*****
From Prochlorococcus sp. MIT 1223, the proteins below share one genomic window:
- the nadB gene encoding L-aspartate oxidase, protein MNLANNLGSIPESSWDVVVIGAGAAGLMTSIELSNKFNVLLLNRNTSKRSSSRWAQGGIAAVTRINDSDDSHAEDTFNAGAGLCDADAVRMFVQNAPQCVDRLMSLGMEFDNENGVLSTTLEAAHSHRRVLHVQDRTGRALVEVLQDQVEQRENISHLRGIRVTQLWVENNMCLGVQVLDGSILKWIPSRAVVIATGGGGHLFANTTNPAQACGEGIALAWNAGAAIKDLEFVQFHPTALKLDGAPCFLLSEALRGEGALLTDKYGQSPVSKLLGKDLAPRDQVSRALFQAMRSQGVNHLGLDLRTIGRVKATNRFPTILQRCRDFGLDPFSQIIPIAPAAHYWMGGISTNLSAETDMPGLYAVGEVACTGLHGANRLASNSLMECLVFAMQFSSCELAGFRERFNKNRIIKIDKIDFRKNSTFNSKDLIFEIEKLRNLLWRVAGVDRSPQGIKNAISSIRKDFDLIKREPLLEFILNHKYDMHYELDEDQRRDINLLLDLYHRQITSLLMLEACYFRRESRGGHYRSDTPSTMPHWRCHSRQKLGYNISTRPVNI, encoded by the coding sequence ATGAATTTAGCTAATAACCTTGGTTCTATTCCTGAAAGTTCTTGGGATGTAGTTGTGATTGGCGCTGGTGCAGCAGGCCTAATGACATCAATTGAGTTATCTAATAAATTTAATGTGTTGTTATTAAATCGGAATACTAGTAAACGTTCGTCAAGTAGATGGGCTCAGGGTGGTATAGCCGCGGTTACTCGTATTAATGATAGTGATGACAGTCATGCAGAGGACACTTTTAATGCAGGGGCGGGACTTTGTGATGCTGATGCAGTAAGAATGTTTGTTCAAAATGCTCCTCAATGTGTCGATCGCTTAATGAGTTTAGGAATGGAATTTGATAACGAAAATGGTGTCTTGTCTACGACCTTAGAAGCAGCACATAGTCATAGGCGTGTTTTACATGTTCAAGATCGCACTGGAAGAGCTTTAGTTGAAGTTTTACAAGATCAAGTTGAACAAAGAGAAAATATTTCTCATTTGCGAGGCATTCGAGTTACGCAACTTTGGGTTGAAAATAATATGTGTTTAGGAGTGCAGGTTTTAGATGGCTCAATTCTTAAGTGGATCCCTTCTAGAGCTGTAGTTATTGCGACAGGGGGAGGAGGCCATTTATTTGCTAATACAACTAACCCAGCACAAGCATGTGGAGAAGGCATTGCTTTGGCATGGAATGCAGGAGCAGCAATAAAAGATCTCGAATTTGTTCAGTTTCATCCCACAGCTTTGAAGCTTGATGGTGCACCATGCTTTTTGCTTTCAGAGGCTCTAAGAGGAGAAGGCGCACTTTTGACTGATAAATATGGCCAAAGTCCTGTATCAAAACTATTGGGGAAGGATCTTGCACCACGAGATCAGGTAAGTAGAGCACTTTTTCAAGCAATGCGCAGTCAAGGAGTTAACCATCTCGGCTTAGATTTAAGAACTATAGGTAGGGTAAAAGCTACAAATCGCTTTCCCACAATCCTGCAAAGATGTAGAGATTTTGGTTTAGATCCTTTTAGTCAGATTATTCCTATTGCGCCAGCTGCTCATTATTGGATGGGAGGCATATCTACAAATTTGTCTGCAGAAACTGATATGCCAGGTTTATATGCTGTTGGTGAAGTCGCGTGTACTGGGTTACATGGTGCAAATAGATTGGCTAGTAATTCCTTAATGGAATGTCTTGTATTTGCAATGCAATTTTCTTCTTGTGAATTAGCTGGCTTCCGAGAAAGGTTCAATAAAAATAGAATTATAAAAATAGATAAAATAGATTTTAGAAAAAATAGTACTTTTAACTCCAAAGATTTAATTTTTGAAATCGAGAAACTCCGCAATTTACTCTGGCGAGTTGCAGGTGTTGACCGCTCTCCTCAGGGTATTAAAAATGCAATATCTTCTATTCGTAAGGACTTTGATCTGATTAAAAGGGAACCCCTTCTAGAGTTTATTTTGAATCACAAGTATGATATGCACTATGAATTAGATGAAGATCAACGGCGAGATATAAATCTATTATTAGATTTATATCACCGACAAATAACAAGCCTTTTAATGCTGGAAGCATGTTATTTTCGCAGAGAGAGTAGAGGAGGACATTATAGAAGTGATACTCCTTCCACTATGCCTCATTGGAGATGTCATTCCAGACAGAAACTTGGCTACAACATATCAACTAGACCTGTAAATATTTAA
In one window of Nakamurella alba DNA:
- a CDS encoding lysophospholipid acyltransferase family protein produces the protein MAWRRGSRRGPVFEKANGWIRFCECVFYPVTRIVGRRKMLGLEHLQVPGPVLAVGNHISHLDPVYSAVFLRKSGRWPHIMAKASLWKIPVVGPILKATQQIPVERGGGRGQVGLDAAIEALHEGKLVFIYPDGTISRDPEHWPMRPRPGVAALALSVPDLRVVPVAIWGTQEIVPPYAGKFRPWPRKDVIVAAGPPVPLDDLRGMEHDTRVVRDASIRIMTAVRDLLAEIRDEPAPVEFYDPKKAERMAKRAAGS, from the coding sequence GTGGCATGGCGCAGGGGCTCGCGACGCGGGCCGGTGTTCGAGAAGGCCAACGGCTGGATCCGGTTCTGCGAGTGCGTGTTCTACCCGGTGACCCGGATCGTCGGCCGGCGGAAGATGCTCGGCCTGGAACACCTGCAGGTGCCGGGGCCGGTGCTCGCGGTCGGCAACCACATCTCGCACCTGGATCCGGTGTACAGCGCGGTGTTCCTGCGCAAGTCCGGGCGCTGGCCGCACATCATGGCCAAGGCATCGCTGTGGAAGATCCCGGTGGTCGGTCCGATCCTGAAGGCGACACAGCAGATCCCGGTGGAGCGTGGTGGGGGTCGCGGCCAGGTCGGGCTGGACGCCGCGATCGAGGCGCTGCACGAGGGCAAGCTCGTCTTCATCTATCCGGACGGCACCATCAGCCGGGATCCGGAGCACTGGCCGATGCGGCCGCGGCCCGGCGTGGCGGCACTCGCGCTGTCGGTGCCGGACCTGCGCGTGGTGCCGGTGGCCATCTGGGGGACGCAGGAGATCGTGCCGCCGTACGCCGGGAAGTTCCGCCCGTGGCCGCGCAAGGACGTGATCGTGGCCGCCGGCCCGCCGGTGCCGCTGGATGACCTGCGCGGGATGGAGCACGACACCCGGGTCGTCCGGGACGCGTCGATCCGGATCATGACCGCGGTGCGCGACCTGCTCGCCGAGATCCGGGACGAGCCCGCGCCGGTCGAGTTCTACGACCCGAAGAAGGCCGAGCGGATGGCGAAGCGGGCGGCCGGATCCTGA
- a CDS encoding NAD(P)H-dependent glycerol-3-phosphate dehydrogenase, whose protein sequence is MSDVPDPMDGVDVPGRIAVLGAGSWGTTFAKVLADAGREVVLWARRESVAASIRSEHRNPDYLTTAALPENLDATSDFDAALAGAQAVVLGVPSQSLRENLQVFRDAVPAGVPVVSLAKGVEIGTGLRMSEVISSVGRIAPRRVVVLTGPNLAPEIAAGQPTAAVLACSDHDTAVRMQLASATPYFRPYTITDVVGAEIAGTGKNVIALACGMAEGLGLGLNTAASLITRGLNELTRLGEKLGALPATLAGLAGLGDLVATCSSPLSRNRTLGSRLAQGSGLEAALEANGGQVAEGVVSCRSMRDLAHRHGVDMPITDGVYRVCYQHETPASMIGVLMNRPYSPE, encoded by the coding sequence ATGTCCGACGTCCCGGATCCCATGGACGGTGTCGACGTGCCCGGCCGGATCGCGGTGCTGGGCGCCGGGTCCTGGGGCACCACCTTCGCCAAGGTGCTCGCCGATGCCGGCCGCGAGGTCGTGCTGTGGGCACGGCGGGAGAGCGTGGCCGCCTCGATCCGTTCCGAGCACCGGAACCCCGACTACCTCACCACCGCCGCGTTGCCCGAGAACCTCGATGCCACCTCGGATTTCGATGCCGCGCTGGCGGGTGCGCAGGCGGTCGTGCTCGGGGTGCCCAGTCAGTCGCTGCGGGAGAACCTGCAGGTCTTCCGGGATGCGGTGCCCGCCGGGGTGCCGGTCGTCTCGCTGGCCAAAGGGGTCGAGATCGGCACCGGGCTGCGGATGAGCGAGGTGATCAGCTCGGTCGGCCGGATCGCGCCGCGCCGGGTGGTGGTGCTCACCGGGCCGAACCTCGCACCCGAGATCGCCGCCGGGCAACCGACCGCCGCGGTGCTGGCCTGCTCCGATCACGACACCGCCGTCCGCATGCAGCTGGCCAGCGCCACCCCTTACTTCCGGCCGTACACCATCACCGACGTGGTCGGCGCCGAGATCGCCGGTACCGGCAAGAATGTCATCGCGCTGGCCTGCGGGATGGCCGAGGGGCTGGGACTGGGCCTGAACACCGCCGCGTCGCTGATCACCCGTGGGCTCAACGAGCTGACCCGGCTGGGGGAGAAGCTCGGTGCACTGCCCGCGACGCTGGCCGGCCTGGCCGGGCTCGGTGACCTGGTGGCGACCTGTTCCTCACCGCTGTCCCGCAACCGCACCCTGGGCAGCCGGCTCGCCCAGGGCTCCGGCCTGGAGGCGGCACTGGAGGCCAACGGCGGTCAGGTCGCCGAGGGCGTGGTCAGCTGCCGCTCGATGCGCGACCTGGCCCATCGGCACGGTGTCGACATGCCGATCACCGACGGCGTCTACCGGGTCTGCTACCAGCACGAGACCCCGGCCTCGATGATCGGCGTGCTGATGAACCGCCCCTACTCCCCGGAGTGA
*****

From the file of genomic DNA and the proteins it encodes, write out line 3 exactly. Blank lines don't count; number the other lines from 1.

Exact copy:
In one window of Nakamurella alba DNA: